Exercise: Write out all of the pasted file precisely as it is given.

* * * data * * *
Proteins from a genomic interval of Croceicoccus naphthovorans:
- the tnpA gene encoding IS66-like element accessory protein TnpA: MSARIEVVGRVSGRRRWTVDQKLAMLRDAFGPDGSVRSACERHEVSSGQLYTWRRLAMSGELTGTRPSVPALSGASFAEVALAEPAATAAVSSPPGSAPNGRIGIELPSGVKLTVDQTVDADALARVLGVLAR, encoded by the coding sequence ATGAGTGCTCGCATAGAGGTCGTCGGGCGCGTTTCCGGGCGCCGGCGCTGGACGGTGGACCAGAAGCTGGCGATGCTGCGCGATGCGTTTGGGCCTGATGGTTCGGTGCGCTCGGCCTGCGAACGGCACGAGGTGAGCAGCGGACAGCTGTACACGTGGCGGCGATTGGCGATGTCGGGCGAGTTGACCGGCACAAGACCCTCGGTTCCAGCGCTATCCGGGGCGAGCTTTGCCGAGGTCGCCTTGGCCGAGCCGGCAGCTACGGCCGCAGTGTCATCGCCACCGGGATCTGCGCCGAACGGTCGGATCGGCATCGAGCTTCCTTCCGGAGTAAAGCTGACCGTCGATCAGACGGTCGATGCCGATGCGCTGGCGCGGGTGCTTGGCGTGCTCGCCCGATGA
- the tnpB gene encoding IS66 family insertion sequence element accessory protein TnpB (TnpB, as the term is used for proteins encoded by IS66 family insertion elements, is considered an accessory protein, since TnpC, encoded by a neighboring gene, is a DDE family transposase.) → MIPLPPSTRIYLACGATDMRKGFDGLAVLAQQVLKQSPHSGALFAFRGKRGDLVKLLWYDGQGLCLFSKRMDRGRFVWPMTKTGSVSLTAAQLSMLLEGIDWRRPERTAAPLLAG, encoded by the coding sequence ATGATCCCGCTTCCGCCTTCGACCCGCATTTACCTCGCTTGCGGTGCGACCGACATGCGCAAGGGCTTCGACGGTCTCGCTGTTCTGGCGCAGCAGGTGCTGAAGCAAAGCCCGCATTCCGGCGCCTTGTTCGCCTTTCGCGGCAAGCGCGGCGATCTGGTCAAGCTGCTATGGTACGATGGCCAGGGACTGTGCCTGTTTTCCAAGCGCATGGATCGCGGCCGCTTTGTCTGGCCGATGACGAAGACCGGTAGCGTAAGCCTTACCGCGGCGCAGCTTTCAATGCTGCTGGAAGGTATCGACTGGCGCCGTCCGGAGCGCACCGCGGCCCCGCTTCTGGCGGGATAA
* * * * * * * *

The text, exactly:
Proteins from a genomic interval of Croceicoccus naphthovorans:
- the tnpA gene encoding IS66-like element accessory protein TnpA: MSARIEVVGRVSGRRRWTVDQKLAMLRDAFGPDGSVRSACERHEVSSGQLYTWRRLAMSGELTGTRPSVPALSGASFAEVALAEPAATAAVSSPPGSAPNGRIGIELPSGVKLTVDQTVDADALARVLGVLAR, encoded by the coding sequence ATGAGTGCTCGCATAGAGGTCGTCGGGCGCGTTTCCGGGCGCCGGCGCTGGACGGTGGACCAGAAGCTGGCGATGCTGCGCGATGCGTTTGGGCCTGATGGTTCGGTGCGCTCGGCCTGCGAACGGCACGAGGTGAGCAGCGGACAGCTGTACACGTGGCGGCGATTGGCGATGTCGGGCGAGTTGACCGGCACAAGACCCTCGGTTCCAGCGCTATCCGGGGCGAGCTTTGCCGAGGTCGCCTTGGCCGAGCCGGCAGCTACGGCCGCAGTGTCATCGCCACCGGGATCTGCGCCGAACGGTCGGATCGGCATCGAGCTTCCTTCCGGAGTAAAGCTGACCGTCGATCAGACGGTCGATGCCGATGCGCTGGCGCGGGTGCTTGGCGTGCTCGCCCGATGA
- the tnpB gene encoding IS66 family insertion sequence element accessory protein TnpB (TnpB, as the term is used for proteins encoded by IS66 family insertion elements, is considered an accessory protein, since TnpC, encoded by a neighboring gene, is a DDE family transposase.) → MIPLPPSTRIYLACGATDMRKGFDGLAVLAQQVLKQSPHSGALFAFRGKRGDLVKLLWYDGQGLCLFSKRMDRGRFVWPMTKTGSVSLTAAQLSMLLEGIDWRRPERTAAPLLAG, encoded by the coding sequence ATGATCCCGCTTCCGCCTTCGACCCGCATTTACCTCGCTTGCGGTGCGACCGACATGCGCAAGGGCTTCGACGGTCTCGCTGTTCTGGCGCAGCAGGTGCTGAAGCAAAGCCCGCATTCCGGCGCCTTGTTCGCCTTTCGCGGCAAGCGCGGCGATCTGGTCAAGCTGCTATGGTACGATGGCCAGGGACTGTGCCTGTTTTCCAAGCGCATGGATCGCGGCCGCTTTGTCTGGCCGATGACGAAGACCGGTAGCGTAAGCCTTACCGCGGCGCAGCTTTCAATGCTGCTGGAAGGTATCGACTGGCGCCGTCCGGAGCGCACCGCGGCCCCGCTTCTGGCGGGATAA